Was Smith a Southern racist who wink-nodded her way through a song that’s been presented as parody, a racist trope or nothing in between? I don’t know. We’d never had any deep discussions about life outlooks. Most of those pissed off on either side of the issue didn’t either and, as such, we’ll never know what was in her heart and mind in the 1930s.

But what we do know is that everything over the past four or five days has played out according to script, much in the same way it did last year with the Center City Starbucks controversy.

And, I’ll say now what I said then (with minor tweaks in brackets): “Nearly everybody involved – both at the [stadium district] on Thursday night and in central-casting reactions from all corners of the outrage spectrum – was in the [right and] wrong.”

Is the song being held up as a beacon of wrongfulness also racist? Even if parody, as seen through today’s lens, the lyrics absolutely are. At best, it’s a less-cheeky “Blazing Saddles.”

Is it “too PC” to instantly scrub history clean some four to eight decades with scant discussion? Even if it’s the right thing to do, absolutely. Symbolism is important, and the Smith statue would've been a festering sore spot unless there'd been a discussion about its fate.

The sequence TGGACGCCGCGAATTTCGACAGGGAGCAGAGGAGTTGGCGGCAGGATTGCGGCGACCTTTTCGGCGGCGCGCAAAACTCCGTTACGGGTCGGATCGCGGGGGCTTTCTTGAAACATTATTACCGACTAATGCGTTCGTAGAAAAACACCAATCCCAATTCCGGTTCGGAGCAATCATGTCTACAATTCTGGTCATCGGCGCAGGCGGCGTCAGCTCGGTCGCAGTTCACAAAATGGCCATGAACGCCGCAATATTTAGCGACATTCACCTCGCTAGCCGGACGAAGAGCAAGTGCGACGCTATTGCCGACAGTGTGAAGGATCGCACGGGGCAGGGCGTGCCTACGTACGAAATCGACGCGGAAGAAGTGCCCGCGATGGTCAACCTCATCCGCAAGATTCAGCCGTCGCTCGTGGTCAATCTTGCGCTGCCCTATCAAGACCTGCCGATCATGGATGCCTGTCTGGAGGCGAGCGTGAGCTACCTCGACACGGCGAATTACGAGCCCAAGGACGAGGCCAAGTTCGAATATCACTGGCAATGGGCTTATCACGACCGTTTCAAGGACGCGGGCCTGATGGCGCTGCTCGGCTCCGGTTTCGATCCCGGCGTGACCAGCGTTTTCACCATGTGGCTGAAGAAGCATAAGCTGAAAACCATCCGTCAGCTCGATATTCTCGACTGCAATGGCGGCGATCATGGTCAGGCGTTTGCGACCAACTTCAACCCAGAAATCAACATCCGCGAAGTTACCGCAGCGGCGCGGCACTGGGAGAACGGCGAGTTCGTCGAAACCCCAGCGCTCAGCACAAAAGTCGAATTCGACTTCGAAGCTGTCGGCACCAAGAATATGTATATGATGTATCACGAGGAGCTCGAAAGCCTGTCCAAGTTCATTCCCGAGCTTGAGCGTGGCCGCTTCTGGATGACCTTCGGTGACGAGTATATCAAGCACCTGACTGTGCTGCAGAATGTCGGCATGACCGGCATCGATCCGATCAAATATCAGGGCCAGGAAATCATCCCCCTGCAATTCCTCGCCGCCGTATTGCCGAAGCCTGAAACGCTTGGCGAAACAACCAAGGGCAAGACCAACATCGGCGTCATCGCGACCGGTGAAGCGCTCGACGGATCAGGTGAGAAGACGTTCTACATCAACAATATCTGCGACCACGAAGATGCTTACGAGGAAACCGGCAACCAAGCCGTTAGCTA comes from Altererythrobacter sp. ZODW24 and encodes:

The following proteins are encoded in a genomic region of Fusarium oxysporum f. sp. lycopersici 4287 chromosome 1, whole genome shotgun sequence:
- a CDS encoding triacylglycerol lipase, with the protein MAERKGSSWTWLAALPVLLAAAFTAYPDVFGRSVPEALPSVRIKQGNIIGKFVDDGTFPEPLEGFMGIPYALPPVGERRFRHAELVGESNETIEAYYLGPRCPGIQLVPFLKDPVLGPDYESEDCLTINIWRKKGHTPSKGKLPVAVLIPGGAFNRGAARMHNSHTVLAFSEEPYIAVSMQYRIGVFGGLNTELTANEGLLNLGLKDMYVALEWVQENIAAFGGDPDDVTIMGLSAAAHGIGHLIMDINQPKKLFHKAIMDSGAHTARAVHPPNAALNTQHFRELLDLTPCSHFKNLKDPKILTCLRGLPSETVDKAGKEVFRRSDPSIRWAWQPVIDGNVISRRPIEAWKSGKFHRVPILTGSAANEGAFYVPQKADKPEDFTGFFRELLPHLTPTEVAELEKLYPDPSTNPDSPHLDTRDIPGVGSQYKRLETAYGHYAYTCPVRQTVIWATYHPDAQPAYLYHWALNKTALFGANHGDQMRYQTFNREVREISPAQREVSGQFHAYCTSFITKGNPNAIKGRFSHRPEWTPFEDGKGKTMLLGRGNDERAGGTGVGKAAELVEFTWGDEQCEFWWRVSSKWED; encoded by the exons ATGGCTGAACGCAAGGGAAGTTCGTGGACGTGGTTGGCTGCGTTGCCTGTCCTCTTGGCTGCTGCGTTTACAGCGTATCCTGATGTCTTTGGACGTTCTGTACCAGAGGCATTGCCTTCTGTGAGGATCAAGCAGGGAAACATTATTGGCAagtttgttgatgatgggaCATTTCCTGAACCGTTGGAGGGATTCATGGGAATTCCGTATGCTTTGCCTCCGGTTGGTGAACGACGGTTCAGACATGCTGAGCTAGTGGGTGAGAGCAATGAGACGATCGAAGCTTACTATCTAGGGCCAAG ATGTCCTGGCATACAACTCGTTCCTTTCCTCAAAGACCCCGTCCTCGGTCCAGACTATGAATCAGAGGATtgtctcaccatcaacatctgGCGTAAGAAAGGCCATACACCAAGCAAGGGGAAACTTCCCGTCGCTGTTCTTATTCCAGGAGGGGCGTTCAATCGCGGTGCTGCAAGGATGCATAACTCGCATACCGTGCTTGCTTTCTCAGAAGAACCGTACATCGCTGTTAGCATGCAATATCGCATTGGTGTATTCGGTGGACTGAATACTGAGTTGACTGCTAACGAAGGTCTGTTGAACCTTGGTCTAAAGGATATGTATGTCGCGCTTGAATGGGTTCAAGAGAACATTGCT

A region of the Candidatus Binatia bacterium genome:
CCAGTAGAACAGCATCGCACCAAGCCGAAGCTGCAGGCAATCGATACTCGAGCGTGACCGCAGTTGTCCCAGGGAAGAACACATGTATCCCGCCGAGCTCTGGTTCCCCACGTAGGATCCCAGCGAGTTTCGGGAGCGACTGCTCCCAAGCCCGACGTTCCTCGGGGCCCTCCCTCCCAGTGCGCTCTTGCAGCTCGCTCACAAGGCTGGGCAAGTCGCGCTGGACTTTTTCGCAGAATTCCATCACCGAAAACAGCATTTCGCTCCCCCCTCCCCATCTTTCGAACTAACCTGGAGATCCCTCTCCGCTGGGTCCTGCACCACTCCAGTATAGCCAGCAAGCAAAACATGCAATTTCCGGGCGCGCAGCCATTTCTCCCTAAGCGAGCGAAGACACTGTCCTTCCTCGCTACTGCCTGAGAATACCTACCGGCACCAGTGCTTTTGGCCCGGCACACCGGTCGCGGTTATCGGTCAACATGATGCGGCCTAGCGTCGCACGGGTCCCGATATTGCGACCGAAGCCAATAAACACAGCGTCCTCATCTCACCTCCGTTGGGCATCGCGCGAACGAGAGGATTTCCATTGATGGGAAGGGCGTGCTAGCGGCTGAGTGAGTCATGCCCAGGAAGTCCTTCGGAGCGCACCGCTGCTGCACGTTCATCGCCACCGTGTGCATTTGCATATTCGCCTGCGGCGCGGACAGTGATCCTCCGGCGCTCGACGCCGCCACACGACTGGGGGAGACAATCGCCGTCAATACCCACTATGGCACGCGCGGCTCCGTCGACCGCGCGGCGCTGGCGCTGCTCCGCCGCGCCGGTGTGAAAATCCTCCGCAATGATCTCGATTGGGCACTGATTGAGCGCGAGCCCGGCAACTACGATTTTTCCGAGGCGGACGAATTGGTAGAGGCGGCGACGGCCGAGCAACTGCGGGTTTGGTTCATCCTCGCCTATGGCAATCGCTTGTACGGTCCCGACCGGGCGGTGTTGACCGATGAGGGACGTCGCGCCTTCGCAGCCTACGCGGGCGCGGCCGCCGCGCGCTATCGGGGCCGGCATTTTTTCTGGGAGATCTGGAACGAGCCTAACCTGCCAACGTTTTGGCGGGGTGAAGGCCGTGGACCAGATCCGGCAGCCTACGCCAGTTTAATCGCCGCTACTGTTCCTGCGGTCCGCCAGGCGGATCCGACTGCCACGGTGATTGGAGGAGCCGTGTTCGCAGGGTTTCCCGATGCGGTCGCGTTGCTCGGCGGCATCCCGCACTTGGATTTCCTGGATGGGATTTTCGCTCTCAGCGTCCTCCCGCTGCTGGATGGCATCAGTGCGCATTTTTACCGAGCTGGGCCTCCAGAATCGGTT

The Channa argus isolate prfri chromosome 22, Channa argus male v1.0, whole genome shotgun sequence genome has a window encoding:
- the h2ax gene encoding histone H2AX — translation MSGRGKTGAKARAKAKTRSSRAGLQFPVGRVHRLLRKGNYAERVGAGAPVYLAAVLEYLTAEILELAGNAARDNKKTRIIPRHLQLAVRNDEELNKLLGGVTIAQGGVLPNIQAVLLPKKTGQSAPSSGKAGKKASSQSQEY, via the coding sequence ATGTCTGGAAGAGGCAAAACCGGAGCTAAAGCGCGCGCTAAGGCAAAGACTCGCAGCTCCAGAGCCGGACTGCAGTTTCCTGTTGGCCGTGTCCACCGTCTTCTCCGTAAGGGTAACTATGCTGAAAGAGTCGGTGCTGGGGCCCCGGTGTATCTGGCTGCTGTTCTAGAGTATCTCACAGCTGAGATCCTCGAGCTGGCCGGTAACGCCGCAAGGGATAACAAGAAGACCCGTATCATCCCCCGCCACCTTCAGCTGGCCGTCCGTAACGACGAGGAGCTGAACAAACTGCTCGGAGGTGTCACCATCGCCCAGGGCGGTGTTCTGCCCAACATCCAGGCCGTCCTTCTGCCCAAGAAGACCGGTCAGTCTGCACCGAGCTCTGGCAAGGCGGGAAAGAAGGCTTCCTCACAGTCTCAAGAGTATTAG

Frank RIzzo Statue Spray PaintAndrew Parent/PhillyVoice

The statue of former Philadelphia Mayor Frank Rizzo was spray-painted with the phrase “black power” during the night of Thursday, Aug. 17, 2017.

Unlike City Hall with the Rizzo statue, the Flyers have the right – as a private enterprise – to do as they please and in this case, doing as they please meant offering an olive branch to those who probably don’t even go to games anyway. So be it.

If anything, the people threatening boycotts should be happy, what with the orange and black not winning a Stanley Cup since 1975. 

Look at Kate Smith relegation as being akin to the 2008 Phillies breaking through that weird “curse” related to building heights in Center City.

The statue and pregame song were meaningless totems which had nothing to do with your love of the game. Talk about boycotts all you want; you’ll be back before Carter Hart – the goalie born 12 years after Smith’s death – sits front-and-center on a Broad Street Parade float.

And, if anything, the people celebrating the Flyers decision should be asking themselves this simple question: Why the heck didn't they know about any of this until the Yankees fitted them with a collar and led them into the middle of a controversy that the organization either didn't know existed, knew about but didn't think would see the light of day, or didn't care enough to shake things up until they were forced to do so?

So, yeah, this a long way of saying get over it, which is exactly what people on both sides should do and they most certainly will. After all, the Flyers won't return to the South Philly ice for a meaningful game until y'all resume the Rizzo-statue fight a month before Philadelphia's general elections.